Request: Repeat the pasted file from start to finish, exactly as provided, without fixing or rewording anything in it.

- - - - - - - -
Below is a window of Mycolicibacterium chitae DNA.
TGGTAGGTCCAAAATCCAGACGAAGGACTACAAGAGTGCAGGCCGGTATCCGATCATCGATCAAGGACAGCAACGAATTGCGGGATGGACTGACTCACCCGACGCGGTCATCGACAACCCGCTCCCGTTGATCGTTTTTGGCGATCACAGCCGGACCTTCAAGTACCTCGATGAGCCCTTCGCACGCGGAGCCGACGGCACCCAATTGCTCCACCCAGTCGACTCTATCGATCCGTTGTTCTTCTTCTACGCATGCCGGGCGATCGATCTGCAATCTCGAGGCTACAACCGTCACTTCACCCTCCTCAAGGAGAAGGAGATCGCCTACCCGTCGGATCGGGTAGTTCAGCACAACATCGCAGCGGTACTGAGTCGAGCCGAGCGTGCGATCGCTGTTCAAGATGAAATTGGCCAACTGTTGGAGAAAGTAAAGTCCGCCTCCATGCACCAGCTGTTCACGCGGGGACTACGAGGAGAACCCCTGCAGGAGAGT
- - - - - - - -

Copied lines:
Below is a window of Mycolicibacterium chitae DNA.
TGGTAGGTCCAAAATCCAGACGAAGGACTACAAGAGTGCAGGCCGGTATCCGATCATCGATCAAGGACAGCAACGAATTGCGGGATGGACTGACTCACCCGACGCGGTCATCGACAACCCGCTCCCGTTGATCGTTTTTGGCGATCACAGCCGGACCTTCAAGTACCTCGATGAGCCCTTCGCACGCGGAGCCGACGGCACCCAATTGCTCCACCCAGTCGACTCTATCGATCCGTTGTTCTTCTTCTACGCATGCCGGGCGATCGATCTGCAATCTCGAGGCTACAACCGTCACTTCACCCTCCTCAAGGAGAAGGAGATCGCCTACCCGTCGGATCGGGTAGTTCAGCACAACATCGCAGCGGTACTGAGTCGAGCCGAGCGTGCGATCGCTGTTCAAGATGAAATTGGCCAACTGTTGGAGAAAGTAAAGTCCGCCTCCATGCACCAGCTGTTCACGCGGGGACTACGAGGAGAACCCCTGCAGGAGAGT